Syria opposition says Russian peace conference 'a joke'

Syrian rebel representatives attend seventh round of Syria peace talks in Astana.

ASTANA - Syrian opposition groups in exile vowed Wednesday to boycott peace talks with President Bashar al-Assad's regime that his ally Russia plans to host later this month, calling them "a joke".
Moscow's proposal to hold a "Congress of Syrian National Dialogue" on November 18 was announced on Tuesday at the end of the latest round of talks on Syria held in the Kazakh capital Astana.
Those talks have run in parallel to negotiations held in Geneva with the backing of the United Nations.
The Syrian National Coalition, an umbrella organisation of opposition groups in exile, "will not participate in any negotiations with the regime outside the framework of Geneva ... and without the sponsorship of the United Nations", spokesman Ahmed Ramadan said.
Russia's foreign ministry website on Tuesday listed 33 Syrian organisations invited to the planned congress in the Russian city of Sochi, including pro-regime forces and the full spectrum of opposition groups.
The proposal "is a joke in bad taste proposed by the regime in cooperation with Russia", said Yehya al-Aridi, a spokesman for the High Negotiations Committee, which represents key opposition groups at the Geneva talks.
"We have dozens of reasons to reject the Russian initiative. The main one is that it does not provide a solution to the Syrian crisis, it does not bring security to Syrians or rid them of a regime programmed to kill them," he added.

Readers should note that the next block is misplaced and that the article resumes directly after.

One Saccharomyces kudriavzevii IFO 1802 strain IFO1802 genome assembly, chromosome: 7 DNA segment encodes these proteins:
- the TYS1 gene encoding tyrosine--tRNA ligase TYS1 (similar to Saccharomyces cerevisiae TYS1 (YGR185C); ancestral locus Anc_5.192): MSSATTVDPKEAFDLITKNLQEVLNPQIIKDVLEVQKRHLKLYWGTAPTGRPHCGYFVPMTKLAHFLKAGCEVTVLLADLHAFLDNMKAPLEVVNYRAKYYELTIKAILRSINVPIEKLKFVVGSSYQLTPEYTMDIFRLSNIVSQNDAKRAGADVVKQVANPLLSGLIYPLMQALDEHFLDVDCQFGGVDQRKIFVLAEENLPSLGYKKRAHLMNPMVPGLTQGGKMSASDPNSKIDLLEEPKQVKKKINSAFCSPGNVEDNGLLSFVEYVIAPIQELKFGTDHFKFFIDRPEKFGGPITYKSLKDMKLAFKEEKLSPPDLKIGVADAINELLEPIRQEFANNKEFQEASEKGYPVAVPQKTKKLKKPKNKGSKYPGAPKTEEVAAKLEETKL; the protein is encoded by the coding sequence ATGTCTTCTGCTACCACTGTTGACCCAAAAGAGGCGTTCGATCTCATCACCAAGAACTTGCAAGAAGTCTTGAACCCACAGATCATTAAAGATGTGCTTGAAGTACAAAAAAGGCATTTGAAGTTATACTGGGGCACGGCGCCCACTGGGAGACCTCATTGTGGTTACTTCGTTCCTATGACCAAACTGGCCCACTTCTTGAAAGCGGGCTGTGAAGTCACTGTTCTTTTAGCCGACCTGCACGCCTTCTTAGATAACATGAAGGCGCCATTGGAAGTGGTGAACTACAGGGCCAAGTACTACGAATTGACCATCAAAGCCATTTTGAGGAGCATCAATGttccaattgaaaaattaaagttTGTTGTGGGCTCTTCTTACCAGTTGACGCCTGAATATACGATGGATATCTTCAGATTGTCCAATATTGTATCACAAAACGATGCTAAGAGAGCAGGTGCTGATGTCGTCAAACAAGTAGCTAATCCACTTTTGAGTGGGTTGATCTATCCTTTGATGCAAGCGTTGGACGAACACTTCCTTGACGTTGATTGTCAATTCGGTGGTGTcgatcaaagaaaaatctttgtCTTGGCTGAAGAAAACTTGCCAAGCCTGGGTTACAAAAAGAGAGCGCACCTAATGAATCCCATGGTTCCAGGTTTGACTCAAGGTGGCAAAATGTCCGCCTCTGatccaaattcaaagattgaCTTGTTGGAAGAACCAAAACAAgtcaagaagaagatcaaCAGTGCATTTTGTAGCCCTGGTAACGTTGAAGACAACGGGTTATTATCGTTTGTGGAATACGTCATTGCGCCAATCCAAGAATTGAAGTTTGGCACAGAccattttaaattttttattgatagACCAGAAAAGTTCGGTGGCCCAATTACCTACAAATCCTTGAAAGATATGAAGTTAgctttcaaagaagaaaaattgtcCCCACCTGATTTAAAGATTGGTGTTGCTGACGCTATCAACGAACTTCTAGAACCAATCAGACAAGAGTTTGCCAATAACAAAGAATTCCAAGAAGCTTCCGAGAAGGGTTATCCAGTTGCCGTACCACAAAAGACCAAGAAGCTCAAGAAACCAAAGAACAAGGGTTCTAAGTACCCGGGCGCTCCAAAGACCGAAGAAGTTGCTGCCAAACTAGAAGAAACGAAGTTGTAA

"Russia wants to impose opposition factions fabricated by the regime," he said, referring to parties created in Damascus after the conflict erupted in 2011 but which the opposition in exile sees as aligned with the regime.
The head of the Syrian government's delegation to the Astana talks, Bashar al-Jaafari, said the regime "of course is ready to participate" in the Sochi conference, the official SANA news agency reported.
More than 330,000 people have been killed in Syria since the conflict began with anti-government protests.
Recent rounds of talks in Kazakhstan have focused on ironing out the details of a Russia-led plan establishing four "de-escalation" zones in Syria.
A new round of UN-backed Syria talks is scheduled to be held from November 28 in Geneva.